Saturday, July 24, 2010

Dan Siegel - Wheel of Awareness Meditation

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Dan Siegel has created this easy to use and easy to learn meditation that can get people tuned into their essential selves - Richard Schwartz's Self - a part of us where there is no anxiety, no depression, no fear, just spacious peace. Here is some of how Self is defined by Schwartz:
I was also finding that the Self wasn't just a passive witness state. In fact, it wasn't just a state of mind, but could also be an active healing presence inside and outside people. It wasn't only available during times when, in therapy or meditation, people concentrated on separating from or witnessing their thoughts and emotions. Once a person's parts learned to trust that they didn't have to protect so much and could allow the Self to lead, some degree of Self would be present for all their decisions and interactions. Even during a crisis, when a person's emotions were running high, there would be a difference because of the presence of Self energy. Instead of being overwhelmed by and blending with their emotions, Self-led people were able to hold their center, knowing that it was just a part of them that was upset now and would eventually calm down. They became the "I" in the storm. Over the years of doing this work, it becomes easier to sense when some degree of Self is present in people and when it's not. To rephrase a joke, you get the impression that "the lights are on and someone is home." A person who is leading with the Self is easy to identify. Others describe such a person as open, confident, accepting -- as having presence. They feel immediately at ease in a Self-led person's company, as they sense that it is safe to relax and release their own Selves. Such a person often generates remarks such as, "I like him because I don't have to pretend -- I can be myself with him." From the person's eyes, voice, body language, and energy, people can tell they are with someone who is authentic, solid, and unpretentious. They are attracted by the Self-led person's lack of agenda or need for self-promotion, as well as his or her passion for life and commitment to service. Such a person doesn't need to be forced by moral or legal rules to do the right thing. He or she is naturally compassionate and motivated to improve the human condition in some way because of the awareness that we are all connected.

* * * * *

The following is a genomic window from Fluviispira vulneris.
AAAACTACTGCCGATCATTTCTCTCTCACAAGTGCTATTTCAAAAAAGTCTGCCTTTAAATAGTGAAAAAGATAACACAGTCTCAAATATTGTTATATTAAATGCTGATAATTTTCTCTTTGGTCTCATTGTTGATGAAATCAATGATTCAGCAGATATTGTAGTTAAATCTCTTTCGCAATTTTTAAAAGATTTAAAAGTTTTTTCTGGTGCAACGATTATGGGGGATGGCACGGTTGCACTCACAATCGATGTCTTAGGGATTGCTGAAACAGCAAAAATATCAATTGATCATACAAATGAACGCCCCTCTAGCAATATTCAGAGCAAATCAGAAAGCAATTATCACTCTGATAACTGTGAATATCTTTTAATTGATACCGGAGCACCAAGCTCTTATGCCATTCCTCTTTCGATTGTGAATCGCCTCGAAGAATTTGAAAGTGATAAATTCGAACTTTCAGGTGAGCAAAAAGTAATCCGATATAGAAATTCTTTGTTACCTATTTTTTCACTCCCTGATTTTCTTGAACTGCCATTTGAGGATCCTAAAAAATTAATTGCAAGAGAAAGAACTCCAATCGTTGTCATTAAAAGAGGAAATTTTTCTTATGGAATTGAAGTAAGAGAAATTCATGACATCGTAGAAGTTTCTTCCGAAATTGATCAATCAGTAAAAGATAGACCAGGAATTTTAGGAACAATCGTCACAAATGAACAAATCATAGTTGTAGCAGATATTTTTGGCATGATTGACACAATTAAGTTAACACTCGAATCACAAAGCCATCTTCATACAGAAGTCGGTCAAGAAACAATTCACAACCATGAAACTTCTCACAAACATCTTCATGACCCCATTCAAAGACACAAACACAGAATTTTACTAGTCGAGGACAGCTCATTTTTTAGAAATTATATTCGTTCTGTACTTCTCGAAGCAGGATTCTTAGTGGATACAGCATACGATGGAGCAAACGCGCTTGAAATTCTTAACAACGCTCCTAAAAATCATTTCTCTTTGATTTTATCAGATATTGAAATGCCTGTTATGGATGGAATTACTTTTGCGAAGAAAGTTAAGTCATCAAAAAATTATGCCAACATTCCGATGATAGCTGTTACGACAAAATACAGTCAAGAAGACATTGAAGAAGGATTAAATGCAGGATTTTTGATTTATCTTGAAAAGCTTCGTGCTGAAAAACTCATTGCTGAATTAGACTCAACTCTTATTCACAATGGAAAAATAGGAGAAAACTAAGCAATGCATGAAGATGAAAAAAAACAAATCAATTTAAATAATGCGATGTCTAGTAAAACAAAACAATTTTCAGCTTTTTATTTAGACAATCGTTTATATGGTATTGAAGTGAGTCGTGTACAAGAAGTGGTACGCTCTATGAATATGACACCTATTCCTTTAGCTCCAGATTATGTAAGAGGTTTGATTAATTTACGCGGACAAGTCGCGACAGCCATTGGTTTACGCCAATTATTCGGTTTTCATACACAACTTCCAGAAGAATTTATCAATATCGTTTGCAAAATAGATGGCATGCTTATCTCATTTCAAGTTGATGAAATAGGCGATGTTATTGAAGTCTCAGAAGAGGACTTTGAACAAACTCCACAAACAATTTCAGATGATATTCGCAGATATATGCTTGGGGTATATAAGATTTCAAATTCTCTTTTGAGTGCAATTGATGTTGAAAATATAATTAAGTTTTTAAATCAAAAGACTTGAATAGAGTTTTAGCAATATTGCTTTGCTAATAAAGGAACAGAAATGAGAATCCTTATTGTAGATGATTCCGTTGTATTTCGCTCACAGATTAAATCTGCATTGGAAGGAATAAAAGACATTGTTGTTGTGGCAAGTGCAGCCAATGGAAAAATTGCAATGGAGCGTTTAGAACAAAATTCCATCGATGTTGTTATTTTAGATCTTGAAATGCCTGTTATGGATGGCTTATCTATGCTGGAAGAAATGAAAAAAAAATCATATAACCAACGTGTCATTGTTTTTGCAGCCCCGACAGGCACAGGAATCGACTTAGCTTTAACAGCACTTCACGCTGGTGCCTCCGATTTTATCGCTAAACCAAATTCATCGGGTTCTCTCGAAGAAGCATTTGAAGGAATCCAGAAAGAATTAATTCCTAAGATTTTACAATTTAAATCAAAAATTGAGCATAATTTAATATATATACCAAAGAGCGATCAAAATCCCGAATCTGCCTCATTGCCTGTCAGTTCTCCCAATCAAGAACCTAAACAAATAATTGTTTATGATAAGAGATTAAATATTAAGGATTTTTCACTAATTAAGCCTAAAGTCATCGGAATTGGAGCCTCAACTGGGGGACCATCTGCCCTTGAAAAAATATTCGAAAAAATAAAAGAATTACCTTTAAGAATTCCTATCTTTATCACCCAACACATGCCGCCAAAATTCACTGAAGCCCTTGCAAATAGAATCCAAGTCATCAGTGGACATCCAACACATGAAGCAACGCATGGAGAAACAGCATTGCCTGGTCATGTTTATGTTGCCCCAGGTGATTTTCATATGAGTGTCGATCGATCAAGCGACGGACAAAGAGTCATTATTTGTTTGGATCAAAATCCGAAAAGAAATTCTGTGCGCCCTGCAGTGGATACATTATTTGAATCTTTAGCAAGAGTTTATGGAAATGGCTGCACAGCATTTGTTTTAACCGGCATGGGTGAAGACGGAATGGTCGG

To clarify this discussion, I find it useful to differentiate between what people report while meditating -- while being reabsorbed into the ocean -- and what people are like when their Self is actively leading their everyday lives. If meditation allows immersion into a seemingly Self-less oceanic state, then the Self is a separate wave of that ocean. It is that oceanic state which seems so difficult to describe. People report feeling as if they have no boundaries, are one with the universe, and lose their identity as a separate being. This is accompanied by a sense of spaciousness in body and mind, and can be an experience of great contentment, often with moments of bliss. They often feel a pulsating energy or warmth running through their bodies and may sense a kind of light in or around them. People encounter different levels and stages as they deepen their meditative practice, which the different esoteric traditions have explored and charted. Here we are more concerned with what people are like when they bring some of that awareness, spaciousness, and energy to their daily tasks and relationships -- again, when they are a wave rather than the ocean. What qualities do they report and display when they live in the world yet hold the memory of who they really are? What are the characteristics of Self-leadership? I don't know the entire answer to that question. After twenty years of helping people toward that Self-leadership, I can describe what my clients exhibit as they have more of their Self present. As I sifted through various adjectives to capture my observations, I repeatedly came up with words that begin with the letter C. So, the eight Cs of self-leadership include: calmness, curiosity, clarity, compassion, confidence, creativity, courage, and connectedness.
In Schwartz's opinion, based on nearly 30 years of working with clients, everyone has this Self and has access to it - an average person, a depressed person, a DID person, a schizophrenic person, even a sociopath. His model of therapy is less about getting rid of unhealthy parts than it is about accessing a person's Self and using that energy to help "unburden" troubled parts.

This Self is exactly what Siegel is accessing in his meditation by moving from the spokes back to the hub (the Self).

In some ways, this is a better and healthier version of Genpo Roshi's Big Mind meditation technique, and it has some of the same roots. Big Mind seeks to separate the Self from the "parts," which is also what Schwartz does with his model - but this does it faster and safer for most people (although Siegel does not use this with unstable clients because of the risks of dissociation).

Dan Siegel

2010-04-19 Wheel of Awareness Meditation 46:31

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With an introduction by Jack Kornfield, Dan leads a unique guided meditation he calls the, "Wheel of Awareness Meditation".

Spirit Rock Meditation Center: Monday and Wednesday Talks

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